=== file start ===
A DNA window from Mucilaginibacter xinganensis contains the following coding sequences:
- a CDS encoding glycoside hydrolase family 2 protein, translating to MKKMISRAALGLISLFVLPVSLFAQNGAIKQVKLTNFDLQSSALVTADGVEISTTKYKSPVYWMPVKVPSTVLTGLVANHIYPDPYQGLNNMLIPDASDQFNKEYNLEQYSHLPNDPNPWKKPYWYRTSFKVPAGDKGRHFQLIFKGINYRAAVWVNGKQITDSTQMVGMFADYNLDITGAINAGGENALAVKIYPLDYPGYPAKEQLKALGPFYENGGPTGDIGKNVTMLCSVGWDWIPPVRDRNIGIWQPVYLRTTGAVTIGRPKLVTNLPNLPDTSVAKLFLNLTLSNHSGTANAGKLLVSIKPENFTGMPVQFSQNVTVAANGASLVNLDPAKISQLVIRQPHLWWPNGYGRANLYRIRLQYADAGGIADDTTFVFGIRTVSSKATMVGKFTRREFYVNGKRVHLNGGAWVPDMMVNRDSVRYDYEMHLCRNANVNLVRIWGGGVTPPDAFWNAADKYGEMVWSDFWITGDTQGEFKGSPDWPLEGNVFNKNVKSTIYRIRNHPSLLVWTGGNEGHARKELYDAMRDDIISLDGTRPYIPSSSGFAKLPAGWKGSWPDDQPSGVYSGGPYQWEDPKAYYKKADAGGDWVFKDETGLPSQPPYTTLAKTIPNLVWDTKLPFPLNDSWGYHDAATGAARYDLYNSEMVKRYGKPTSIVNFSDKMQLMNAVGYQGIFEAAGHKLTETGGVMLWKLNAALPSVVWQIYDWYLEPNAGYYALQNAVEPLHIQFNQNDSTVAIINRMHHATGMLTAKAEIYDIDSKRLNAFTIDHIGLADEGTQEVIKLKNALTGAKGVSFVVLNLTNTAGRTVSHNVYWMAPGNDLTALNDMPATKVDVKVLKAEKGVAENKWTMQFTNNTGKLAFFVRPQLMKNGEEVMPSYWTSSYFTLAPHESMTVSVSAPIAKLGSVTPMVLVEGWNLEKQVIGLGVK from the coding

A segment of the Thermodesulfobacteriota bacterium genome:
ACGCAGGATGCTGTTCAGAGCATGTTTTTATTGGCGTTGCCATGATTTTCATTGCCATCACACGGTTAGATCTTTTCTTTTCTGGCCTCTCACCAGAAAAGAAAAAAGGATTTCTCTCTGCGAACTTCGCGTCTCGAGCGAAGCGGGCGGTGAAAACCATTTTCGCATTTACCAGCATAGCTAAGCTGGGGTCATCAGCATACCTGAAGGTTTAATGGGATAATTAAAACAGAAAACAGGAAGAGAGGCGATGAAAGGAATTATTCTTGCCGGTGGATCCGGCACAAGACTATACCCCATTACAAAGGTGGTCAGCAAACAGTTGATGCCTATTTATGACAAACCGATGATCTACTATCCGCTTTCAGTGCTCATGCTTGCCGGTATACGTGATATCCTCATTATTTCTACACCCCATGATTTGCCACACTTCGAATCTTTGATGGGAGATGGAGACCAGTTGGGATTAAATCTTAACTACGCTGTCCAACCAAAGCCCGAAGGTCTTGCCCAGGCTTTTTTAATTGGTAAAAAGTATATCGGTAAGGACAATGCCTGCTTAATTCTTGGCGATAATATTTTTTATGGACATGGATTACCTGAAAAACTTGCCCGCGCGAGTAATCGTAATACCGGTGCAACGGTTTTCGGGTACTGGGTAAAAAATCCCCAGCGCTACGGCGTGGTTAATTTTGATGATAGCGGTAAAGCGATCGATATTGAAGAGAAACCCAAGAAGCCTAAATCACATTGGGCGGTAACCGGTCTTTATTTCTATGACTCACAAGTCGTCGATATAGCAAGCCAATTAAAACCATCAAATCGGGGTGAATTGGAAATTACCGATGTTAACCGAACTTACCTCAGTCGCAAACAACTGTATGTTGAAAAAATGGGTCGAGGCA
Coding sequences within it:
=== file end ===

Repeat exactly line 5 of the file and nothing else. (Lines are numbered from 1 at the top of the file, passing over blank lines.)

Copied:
Coding sequences within it: